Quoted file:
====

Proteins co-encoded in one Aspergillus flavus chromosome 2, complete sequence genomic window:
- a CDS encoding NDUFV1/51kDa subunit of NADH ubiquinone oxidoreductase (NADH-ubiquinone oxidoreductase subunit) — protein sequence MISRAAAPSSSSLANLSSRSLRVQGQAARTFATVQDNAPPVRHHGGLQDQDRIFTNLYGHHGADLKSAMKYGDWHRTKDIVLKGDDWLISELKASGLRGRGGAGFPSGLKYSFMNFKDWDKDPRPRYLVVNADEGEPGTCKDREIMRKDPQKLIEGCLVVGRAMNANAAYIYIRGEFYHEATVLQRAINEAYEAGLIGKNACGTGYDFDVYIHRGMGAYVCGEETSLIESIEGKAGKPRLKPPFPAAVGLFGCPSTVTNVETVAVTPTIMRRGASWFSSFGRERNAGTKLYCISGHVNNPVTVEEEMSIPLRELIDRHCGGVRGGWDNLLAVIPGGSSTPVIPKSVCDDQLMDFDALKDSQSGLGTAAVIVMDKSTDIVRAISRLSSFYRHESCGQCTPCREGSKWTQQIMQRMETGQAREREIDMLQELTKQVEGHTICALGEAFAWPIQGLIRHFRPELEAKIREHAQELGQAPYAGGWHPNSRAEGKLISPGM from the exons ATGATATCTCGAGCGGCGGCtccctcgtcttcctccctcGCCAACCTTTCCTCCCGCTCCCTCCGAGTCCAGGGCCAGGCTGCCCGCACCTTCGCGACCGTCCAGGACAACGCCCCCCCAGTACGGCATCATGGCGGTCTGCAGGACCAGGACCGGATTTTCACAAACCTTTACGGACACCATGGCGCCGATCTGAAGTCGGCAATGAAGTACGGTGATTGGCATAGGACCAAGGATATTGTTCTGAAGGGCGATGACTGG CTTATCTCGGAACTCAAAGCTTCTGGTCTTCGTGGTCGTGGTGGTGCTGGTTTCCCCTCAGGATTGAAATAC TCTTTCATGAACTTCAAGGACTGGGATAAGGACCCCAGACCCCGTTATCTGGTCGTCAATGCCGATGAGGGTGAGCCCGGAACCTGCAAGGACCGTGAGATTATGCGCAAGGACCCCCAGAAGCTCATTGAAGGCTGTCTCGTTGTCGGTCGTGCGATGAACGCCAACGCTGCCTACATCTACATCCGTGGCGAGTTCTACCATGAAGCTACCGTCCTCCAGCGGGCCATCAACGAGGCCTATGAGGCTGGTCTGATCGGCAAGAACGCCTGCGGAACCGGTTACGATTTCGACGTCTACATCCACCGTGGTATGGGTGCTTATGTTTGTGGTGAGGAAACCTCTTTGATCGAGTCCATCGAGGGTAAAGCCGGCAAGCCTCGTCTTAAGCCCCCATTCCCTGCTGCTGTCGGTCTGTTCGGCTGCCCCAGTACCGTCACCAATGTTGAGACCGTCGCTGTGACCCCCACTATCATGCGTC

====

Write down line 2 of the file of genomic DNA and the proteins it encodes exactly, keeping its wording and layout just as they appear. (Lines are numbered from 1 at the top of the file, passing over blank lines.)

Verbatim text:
- a CDS encoding NDUFV1/51kDa subunit of NADH ubiquinone oxidoreductase (NADH-ubiquinone oxidoreductase subunit) — protein sequence MISRAAAPSSSSLANLSSRSLRVQGQAARTFATVQDNAPPVRHHGGLQDQDRIFTNLYGHHGADLKSAMKYGDWHRTKDIVLKGDDWLISELKASGLRGRGGAGFPSGLKYSFMNFKDWDKDPRPRYLVVNADEGEPGTCKDREIMRKDPQKLIEGCLVVGRAMNANAAYIYIRGEFYHEATVLQRAINEAYEAGLIGKNACGTGYDFDVYIHRGMGAYVCGEETSLIESIEGKAGKPRLKPPFPAAVGLFGCPSTVTNVETVAVTPTIMRRGASWFSSFGRERNAGTKLYCISGHVNNPVTVEEEMSIPLRELIDRHCGGVRGGWDNLLAVIPGGSSTPVIPKSVCDDQLMDFDALKDSQSGLGTAAVIVMDKSTDIVRAISRLSSFYRHESCGQCTPCREGSKWTQQIMQRMETGQAREREIDMLQELTKQVEGHTICALGEAFAWPIQGLIRHFRPELEAKIREHAQELGQAPYAGGWHPNSRAEGKLISPGM from the exons ATGATATCTCGAGCGGCGGCtccctcgtcttcctccctcGCCAACCTTTCCTCCCGCTCCCTCCGAGTCCAGGGCCAGGCTGCCCGCACCTTCGCGACCGTCCAGGACAACGCCCCCCCAGTACGGCATCATGGCGGTCTGCAGGACCAGGACCGGATTTTCACAAACCTTTACGGACACCATGGCGCCGATCTGAAGTCGGCAATGAAGTACGGTGATTGGCATAGGACCAAGGATATTGTTCTGAAGGGCGATGACTGG CTTATCTCGGAACTCAAAGCTTCTGGTCTTCGTGGTCGTGGTGGTGCTGGTTTCCCCTCAGGATTGAAATAC TCTTTCATGAACTTCAAGGACTGGGATAAGGACCCCAGACCCCGTTATCTGGTCGTCAATGCCGATGAGGGTGAGCCCGGAACCTGCAAGGACCGTGAGATTATGCGCAAGGACCCCCAGAAGCTCATTGAAGGCTGTCTCGTTGTCGGTCGTGCGATGAACGCCAACGCTGCCTACATCTACATCCGTGGCGAGTTCTACCATGAAGCTACCGTCCTCCAGCGGGCCATCAACGAGGCCTATGAGGCTGGTCTGATCGGCAAGAACGCCTGCGGAACCGGTTACGATTTCGACGTCTACATCCACCGTGGTATGGGTGCTTATGTTTGTGGTGAGGAAACCTCTTTGATCGAGTCCATCGAGGGTAAAGCCGGCAAGCCTCGTCTTAAGCCCCCATTCCCTGCTGCTGTCGGTCTGTTCGGCTGCCCCAGTACCGTCACCAATGTTGAGACCGTCGCTGTGACCCCCACTATCATGCGTC